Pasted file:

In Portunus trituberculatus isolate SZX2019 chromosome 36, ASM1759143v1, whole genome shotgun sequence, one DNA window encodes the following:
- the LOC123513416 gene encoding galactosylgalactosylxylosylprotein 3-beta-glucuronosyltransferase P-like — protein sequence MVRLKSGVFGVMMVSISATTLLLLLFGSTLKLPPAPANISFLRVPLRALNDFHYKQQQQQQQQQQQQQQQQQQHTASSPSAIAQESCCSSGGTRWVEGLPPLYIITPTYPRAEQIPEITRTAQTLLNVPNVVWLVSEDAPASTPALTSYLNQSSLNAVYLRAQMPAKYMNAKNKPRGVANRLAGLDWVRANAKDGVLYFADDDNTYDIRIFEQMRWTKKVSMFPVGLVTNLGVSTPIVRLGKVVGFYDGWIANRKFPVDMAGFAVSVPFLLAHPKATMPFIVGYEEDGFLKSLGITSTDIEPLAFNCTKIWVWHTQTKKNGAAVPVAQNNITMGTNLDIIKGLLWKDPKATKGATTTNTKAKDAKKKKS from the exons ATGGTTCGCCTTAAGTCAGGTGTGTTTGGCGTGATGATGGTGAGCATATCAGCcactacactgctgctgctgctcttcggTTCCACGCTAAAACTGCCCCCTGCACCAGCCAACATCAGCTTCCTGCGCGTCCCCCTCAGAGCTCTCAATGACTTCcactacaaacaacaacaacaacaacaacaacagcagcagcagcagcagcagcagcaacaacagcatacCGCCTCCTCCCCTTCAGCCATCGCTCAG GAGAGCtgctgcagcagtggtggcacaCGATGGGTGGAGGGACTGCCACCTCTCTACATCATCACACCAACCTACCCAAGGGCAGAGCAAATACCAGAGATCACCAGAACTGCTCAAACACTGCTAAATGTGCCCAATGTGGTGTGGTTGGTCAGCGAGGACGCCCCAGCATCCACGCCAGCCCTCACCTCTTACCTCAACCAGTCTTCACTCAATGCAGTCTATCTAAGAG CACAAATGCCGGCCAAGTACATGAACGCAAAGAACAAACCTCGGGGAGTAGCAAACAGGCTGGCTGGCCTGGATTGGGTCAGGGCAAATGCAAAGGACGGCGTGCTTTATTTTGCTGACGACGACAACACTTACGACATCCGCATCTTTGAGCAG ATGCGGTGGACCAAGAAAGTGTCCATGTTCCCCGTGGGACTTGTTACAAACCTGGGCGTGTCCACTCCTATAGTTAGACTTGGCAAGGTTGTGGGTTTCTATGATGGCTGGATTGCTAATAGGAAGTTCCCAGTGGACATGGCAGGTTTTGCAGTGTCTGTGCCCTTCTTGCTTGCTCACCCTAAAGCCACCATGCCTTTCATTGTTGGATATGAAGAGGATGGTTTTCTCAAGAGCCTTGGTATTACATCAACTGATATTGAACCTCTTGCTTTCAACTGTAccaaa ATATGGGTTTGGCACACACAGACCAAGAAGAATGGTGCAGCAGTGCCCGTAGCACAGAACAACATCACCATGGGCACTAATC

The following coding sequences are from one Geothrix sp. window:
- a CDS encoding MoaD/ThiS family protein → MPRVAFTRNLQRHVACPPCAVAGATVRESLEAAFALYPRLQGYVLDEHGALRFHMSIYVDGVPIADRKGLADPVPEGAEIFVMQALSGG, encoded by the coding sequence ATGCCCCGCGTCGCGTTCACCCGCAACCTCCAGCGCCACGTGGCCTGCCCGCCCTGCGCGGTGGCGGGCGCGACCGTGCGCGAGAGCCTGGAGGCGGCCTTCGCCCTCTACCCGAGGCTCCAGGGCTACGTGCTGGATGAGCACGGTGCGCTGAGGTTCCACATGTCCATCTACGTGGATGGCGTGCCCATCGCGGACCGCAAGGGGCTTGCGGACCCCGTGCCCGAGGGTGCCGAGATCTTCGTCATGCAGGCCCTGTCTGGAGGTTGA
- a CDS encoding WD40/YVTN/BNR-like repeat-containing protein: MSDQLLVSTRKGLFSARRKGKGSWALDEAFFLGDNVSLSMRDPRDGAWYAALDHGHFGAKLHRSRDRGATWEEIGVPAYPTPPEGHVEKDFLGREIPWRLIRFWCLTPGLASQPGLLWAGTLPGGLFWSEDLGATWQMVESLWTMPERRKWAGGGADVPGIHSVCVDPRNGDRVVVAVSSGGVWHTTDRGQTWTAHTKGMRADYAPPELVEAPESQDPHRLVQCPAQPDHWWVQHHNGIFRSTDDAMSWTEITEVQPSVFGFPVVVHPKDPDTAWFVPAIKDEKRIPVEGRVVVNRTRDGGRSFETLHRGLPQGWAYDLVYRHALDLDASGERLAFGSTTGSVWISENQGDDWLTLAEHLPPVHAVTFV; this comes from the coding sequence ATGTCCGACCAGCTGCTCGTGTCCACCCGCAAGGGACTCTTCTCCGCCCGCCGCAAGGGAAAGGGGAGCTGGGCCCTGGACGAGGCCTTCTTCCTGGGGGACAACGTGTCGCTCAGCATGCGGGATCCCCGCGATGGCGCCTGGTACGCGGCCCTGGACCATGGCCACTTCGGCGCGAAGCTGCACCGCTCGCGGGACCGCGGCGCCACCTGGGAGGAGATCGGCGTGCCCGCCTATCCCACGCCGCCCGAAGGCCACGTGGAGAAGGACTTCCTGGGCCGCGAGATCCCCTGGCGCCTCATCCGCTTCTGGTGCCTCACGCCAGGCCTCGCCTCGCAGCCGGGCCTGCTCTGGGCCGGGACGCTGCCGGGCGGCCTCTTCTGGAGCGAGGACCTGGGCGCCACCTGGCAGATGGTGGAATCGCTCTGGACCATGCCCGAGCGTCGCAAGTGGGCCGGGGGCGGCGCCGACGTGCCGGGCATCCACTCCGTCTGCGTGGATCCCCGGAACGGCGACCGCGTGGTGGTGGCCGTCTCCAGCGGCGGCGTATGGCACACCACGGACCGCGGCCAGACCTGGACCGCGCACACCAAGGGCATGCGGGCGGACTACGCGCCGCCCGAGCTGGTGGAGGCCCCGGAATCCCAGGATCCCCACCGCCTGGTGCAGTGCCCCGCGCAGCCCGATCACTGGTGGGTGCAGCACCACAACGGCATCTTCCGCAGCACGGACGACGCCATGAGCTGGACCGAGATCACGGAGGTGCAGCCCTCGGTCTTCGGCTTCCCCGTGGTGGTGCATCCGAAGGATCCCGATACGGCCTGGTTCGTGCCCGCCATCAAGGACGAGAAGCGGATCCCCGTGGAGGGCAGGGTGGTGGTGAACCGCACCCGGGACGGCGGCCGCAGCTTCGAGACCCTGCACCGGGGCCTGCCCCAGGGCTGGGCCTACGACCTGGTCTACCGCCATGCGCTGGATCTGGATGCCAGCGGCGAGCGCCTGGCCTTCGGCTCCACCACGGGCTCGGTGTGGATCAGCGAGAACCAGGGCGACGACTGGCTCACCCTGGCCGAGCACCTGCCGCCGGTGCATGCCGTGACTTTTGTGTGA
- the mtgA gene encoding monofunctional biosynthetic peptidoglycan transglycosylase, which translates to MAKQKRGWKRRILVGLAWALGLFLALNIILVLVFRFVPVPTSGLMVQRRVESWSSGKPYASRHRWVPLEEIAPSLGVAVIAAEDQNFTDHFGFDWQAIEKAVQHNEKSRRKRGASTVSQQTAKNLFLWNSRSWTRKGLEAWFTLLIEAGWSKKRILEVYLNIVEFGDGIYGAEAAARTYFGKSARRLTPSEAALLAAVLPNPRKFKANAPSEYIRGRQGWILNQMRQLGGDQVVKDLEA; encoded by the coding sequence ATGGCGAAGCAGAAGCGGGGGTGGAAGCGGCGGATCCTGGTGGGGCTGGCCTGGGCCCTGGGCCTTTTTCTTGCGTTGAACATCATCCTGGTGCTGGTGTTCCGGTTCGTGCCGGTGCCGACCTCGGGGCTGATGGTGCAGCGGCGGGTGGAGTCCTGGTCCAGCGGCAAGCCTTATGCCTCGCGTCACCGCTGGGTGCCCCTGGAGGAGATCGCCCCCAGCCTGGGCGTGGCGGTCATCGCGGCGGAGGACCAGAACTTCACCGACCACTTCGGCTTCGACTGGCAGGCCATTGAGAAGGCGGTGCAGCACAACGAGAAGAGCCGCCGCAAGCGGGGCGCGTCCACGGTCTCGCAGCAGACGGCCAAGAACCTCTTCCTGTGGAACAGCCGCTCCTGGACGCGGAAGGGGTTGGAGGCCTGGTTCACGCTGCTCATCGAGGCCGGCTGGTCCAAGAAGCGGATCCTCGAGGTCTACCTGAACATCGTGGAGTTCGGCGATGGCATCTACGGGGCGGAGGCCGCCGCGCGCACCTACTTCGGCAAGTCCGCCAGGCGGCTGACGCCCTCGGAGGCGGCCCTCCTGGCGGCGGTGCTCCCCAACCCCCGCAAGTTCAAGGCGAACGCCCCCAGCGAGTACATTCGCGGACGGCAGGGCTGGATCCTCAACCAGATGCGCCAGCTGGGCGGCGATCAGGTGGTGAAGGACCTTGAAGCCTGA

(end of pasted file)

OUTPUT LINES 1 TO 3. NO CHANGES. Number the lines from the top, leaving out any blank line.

In Portunus trituberculatus isolate SZX2019 chromosome 36, ASM1759143v1, whole genome shotgun sequence, one DNA window encodes the following:
- the LOC123513416 gene encoding galactosylgalactosylxylosylprotein 3-beta-glucuronosyltransferase P-like — protein sequence MVRLKSGVFGVMMVSISATTLLLLLFGSTLKLPPAPANISFLRVPLRALNDFHYKQQQQQQQQQQQQQQQQQQHTASSPSAIAQESCCSSGGTRWVEGLPPLYIITPTYPRAEQIPEITRTAQTLLNVPNVVWLVSEDAPASTPALTSYLNQSSLNAVYLRAQMPAKYMNAKNKPRGVANRLAGLDWVRANAKDGVLYFADDDNTYDIRIFEQMRWTKKVSMFPVGLVTNLGVSTPIVRLGKVVGFYDGWIANRKFPVDMAGFAVSVPFLLAHPKATMPFIVGYEEDGFLKSLGITSTDIEPLAFNCTKIWVWHTQTKKNGAAVPVAQNNITMGTNLDIIKGLLWKDPKATKGATTTNTKAKDAKKKKS from the exons ATGGTTCGCCTTAAGTCAGGTGTGTTTGGCGTGATGATGGTGAGCATATCAGCcactacactgctgctgctgctcttcggTTCCACGCTAAAACTGCCCCCTGCACCAGCCAACATCAGCTTCCTGCGCGTCCCCCTCAGAGCTCTCAATGACTTCcactacaaacaacaacaacaacaacaacaacagcagcagcagcagcagcagcagcaacaacagcatacCGCCTCCTCCCCTTCAGCCATCGCTCAG GAGAGCtgctgcagcagtggtggcacaCGATGGGTGGAGGGACTGCCACCTCTCTACATCATCACACCAACCTACCCAAGGGCAGAGCAAATACCAGAGATCACCAGAACTGCTCAAACACTGCTAAATGTGCCCAATGTGGTGTGGTTGGTCAGCGAGGACGCCCCAGCATCCACGCCAGCCCTCACCTCTTACCTCAACCAGTCTTCACTCAATGCAGTCTATCTAAGAG CACAAATGCCGGCCAAGTACATGAACGCAAAGAACAAACCTCGGGGAGTAGCAAACAGGCTGGCTGGCCTGGATTGGGTCAGGGCAAATGCAAAGGACGGCGTGCTTTATTTTGCTGACGACGACAACACTTACGACATCCGCATCTTTGAGCAG ATGCGGTGGACCAAGAAAGTGTCCATGTTCCCCGTGGGACTTGTTACAAACCTGGGCGTGTCCACTCCTATAGTTAGACTTGGCAAGGTTGTGGGTTTCTATGATGGCTGGATTGCTAATAGGAAGTTCCCAGTGGACATGGCAGGTTTTGCAGTGTCTGTGCCCTTCTTGCTTGCTCACCCTAAAGCCACCATGCCTTTCATTGTTGGATATGAAGAGGATGGTTTTCTCAAGAGCCTTGGTATTACATCAACTGATATTGAACCTCTTGCTTTCAACTGTAccaaa ATATGGGTTTGGCACACACAGACCAAGAAGAATGGTGCAGCAGTGCCCGTAGCACAGAACAACATCACCATGGGCACTAATC

The following coding sequences are from one Geothrix sp. window: